The Grammy’s are usually a hot-and-cold topic in pop culture. Some will dismiss winning as meaning nothing from a critical or artistic standpoint, while others will tally Grammy totals when arguing over the best musicians of all time. There are valid arguments on both sides. Regardless, fans still tune in year after year.

However, as the music industry continues to evolve with online streaming dominating as the most popular medium, the rules of the Grammy’s should as well. That is why, in one of the most interesting storylines for the 59th Annual Grammy Awards this upcoming Sunday, independent online phenomenon Chance the Rapper is up for seven awards despite not charging for his music.

Chance will be one of many to perform live on Sunday, and judging by the productions he has put on in live performance settings and music videos, it has potential to be the night’s most grand.

There have been many instances of emotional performances from rap artists on music’s biggest stage. Chance can join the ranks of the two rappers below if he can match their intensity.

“Stan” by Eminem featuring Elton John (2001)

In perhaps one of the most controversial Grammy performances on paper, one legend, Elton John, and a rapper soon on his way to becoming one as well, Eminem, performed a duet of “Stan.” Known for lacing his songs with misogynistic and homophobic lyrics, there were many up in arms about how decorated Eminem was heading into the 2001 Grammy’s fresh off of “The Marshall Mathers LP.”

But Elton John did not see Slim Shady’s music that way, viewing his lyrics as an angered persona he was living out through raps.

A few dark piano strikes, a gentle rainfall projection and an approaching thunderstorm preluded Eminem’s entrance onto the stage. In a light blue tracksuit, he situated himself on a prop bed before launching into his first verse.

“Stan” is one of Eminem’s darkest tracks, but it is also one of his most clever. The first three verses of the song are from the point of view of an obsessed, deranged fan, who ends up driving his car off of a bridge with his girlfriend tied up in the trunk. The fourth and final verse comes from Eminem, as he struggles to come to terms with Stan’s fate.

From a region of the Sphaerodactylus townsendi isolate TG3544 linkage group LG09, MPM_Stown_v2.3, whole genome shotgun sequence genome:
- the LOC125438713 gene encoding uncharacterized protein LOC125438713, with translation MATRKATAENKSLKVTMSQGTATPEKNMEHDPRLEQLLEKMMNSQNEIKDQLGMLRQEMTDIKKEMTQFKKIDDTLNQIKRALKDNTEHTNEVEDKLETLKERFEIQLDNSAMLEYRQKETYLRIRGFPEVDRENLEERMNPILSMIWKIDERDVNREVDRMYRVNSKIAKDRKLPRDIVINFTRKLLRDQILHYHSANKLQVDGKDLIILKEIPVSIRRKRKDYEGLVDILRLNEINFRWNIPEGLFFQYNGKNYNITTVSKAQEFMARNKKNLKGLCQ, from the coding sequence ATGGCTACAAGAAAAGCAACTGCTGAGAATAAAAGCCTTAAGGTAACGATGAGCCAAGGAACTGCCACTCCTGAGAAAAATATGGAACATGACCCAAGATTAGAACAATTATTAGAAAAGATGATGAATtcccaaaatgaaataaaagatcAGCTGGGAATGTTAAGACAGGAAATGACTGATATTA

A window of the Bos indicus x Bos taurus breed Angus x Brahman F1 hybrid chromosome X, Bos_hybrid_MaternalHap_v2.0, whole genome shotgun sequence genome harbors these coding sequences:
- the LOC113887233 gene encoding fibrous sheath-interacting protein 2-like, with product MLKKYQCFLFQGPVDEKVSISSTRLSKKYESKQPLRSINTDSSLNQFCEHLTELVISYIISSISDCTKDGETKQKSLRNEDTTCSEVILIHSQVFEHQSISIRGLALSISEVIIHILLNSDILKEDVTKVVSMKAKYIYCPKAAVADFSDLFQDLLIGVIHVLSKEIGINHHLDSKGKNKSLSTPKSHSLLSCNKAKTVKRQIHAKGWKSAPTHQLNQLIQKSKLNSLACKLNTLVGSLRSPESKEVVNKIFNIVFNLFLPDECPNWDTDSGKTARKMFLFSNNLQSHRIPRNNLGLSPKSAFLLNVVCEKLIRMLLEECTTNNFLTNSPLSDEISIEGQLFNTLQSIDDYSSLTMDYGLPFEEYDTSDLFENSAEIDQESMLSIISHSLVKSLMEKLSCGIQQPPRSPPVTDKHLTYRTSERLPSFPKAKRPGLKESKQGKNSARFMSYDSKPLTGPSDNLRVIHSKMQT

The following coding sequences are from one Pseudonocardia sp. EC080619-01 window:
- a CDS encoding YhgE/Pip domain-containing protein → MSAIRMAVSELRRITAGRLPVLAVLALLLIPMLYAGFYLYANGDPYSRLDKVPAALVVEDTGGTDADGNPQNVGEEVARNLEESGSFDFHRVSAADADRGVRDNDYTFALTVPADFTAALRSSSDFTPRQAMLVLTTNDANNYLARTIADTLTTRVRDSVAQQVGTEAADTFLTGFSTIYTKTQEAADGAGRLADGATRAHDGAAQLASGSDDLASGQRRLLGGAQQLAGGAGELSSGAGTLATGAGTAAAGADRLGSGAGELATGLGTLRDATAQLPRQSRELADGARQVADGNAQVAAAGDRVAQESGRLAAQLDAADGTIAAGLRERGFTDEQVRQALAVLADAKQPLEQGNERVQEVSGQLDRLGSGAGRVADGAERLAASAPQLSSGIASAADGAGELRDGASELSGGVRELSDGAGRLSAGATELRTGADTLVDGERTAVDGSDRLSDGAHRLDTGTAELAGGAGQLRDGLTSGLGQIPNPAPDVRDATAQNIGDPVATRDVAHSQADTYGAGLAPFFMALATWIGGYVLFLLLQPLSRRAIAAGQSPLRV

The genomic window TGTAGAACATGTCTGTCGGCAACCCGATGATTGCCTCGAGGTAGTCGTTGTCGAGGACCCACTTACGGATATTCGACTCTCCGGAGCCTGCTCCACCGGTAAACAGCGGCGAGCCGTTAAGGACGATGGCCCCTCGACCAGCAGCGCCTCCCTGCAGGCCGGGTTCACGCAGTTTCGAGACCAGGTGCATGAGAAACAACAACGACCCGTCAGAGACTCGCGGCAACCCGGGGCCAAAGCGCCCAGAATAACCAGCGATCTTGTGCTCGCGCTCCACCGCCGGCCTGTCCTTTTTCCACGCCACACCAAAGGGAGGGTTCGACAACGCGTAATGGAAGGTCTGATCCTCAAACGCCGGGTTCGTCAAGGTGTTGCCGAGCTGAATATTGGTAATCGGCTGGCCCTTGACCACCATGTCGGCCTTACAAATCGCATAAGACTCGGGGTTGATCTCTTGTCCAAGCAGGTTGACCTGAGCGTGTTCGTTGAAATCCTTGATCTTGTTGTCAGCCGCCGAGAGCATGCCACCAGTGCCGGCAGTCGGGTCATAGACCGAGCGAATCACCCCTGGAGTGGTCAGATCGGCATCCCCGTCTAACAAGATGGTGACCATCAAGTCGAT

When the performance comes to a dramatic finish, Eminem and Elton John hugged at center stage. This was not only a powerful moment for the two but also for bridging two communities — LGBT and rap — that had been at odds.

“Hey Mama” by Kanye West (2008)

Kanye West’s figure came to light on the 2008 Grammy’s stage, as he shifted his attention toward an angelic image of his late mother shining above him. A few deep string plucks introduces “Hey Mama,” an upbeat ode to Donda West from his 2005 sophomore album “Late Registration” and one of his earliest-penned tracks.

However, his live rendition at the Grammy’s was heavy and emotional, following his mother’s death in 2007.

It has been cited explicitly throughout his music that his mom’s passing still affects him to this day. A mother’s love is incomparable, and Kanye credits many acts of love on “Hey Mama,” from the remedy of homemade chicken soup to her undying support of his dreams, despite his dropping out of school. Kanye’s lowest moments have inspired musical masterpieces, and “Hey Mama” ranks up there.

The improvised line, “Last night I saw you in my dreams,” greets the Grammy crowd. This leads into West’s first verse, passionately succumbing to one knee as he recites a conversation he had with his mom on the kitchen floor as a child. He sings the whole song almost at a whisper, tying the introduction together before walking off the stage, signing off with “and my real life will start when I go to sleep.”

Chance is not shy to letting people know Kanye is his idol. Just as West did with his first Grammy’s appearance in 2005 — a performance of “Jesus Walks” and awards for Best Rap Album and Song — Chance has the opportunity to approach Kanye’s success on Sunday.